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Moments in Surgical History |

A Tradition of National Service in Times of Crisis

Richard J. Mullins, MD
Arch Surg. 2003;138(12):1297-1301. doi:10.1001/archsurg.138.12.1297.
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AMERICAN SURGEONS have served in their country's 20th-century wars with dedication, courage, and skill. Civilian surgeons accepted military commissions and were deployed overseas. They disrupted their careers and were separated from their families; a few became casualties. Contemporary American surgeons witnessed the devastation of the September 11, 2001, attacks and realized that in the terrorist wars of the 21st century, the battlefields will include the homeland and the casualties may be large numbers of civilians. Surgeons ponder how best to respond to this new crisis. Nearly a century ago, George W. Crile, Harvey Cushing, and George E. Brewer were surgeons who responded to the national crisis of their time. Contemporary surgeons can learn from their example.

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Figures

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Figure 1.

Members of the Presbyterian Hospital Unit in the early summer of 1917 at Etretat, France. In the second row seated on the left is George E. Brewer. To his left are Maj L. L. Hopwood (Commanding Officer), Maj Edward Welles (Adjutant), and William Darrach. Reprinted from from Lamb.7 Copyright 1955, Columbia University Press.

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Figure 2.

Map of the Ypres salient, showing the location of the key events in the last day of Revere Osler's life.

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Figure 3.

A photograph taken at Casualty Clearing Station No. 46 in November 1917 after an arduous 4 months with the British Expeditionary Forces during the Third Battle of Ypres. Seated on the left is Harvey Cushing, the leader of one of the surgical teams. Standing behind him to his right is Gilbert Horrax, the leader of the other surgical team who was from Brigham Hospital, Boston, Mass. John Fulton, Cushing's biographer, wrote that it was Horrax "whom Cushing regarded as the most steady and reliable of all the men he had trained."6(p534) Reprinted from Cushing.9 Copyright 1936, Little, Brown & Co.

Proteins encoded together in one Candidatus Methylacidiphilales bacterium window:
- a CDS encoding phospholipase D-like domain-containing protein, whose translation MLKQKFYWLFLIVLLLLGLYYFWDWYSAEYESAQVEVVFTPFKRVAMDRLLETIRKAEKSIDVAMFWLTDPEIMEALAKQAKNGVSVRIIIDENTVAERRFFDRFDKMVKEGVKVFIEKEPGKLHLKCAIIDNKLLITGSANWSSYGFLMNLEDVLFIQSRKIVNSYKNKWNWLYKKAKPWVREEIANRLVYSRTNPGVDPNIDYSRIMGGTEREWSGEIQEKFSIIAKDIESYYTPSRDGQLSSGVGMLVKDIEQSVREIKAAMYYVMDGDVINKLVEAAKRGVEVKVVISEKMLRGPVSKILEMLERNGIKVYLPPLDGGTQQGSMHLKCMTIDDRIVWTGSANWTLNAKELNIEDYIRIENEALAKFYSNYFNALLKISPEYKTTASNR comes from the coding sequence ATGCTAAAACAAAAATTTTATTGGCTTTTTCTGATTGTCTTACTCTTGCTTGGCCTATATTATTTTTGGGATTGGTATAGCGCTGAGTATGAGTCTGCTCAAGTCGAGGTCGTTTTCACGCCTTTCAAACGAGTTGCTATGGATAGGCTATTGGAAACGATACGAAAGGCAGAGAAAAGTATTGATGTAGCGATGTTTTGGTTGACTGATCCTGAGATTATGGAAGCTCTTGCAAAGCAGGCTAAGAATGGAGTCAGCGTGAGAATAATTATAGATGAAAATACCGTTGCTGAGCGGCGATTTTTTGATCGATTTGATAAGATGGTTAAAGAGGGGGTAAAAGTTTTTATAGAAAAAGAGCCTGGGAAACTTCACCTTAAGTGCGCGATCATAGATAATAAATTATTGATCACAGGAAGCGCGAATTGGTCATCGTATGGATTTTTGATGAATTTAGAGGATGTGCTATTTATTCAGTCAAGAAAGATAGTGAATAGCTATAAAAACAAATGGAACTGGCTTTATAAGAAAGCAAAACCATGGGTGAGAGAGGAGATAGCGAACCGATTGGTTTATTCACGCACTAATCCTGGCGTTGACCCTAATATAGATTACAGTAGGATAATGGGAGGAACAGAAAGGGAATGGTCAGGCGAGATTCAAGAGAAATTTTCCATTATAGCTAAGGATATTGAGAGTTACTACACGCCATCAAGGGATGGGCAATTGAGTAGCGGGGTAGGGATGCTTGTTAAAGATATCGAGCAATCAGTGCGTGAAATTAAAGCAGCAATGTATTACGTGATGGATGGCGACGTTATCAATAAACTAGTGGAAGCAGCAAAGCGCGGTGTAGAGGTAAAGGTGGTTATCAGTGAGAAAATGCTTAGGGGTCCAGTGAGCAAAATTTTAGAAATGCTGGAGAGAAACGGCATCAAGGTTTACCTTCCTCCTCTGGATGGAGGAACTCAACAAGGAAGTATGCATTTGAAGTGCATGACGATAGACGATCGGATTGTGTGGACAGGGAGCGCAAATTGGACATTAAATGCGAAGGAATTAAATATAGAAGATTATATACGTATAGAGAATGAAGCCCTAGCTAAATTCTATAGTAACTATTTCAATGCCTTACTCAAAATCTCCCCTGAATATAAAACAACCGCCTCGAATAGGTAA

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Figure 4.

George W. Crile's cannula method for performing a blood transfusion. The recipient's vein is pulled through the cannula, longitudinally bisected, folded back, and secured with a ligature. The donor's artery is pulled over the cannula and ligated. Reprinted with permission from the Dittrick Medical History Center Web site, Case Western Reserve University, Cleveland, Ohio.

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Figure 5.

A November 1918 meeting of the Medical Research Committee at 12 Place Vendôme, Paris; France. On the left is Harvey Cushing, who had been seriously ill with a mysterious polyneuritis syndrome since October. George W. Crile is on the right. Between them is Col Cuthbert Wallace of the British Medical Corps, who was an expert in gas gangrene. Reprinted from Cushing.9 Copyright 1936, Little Brown & Co.

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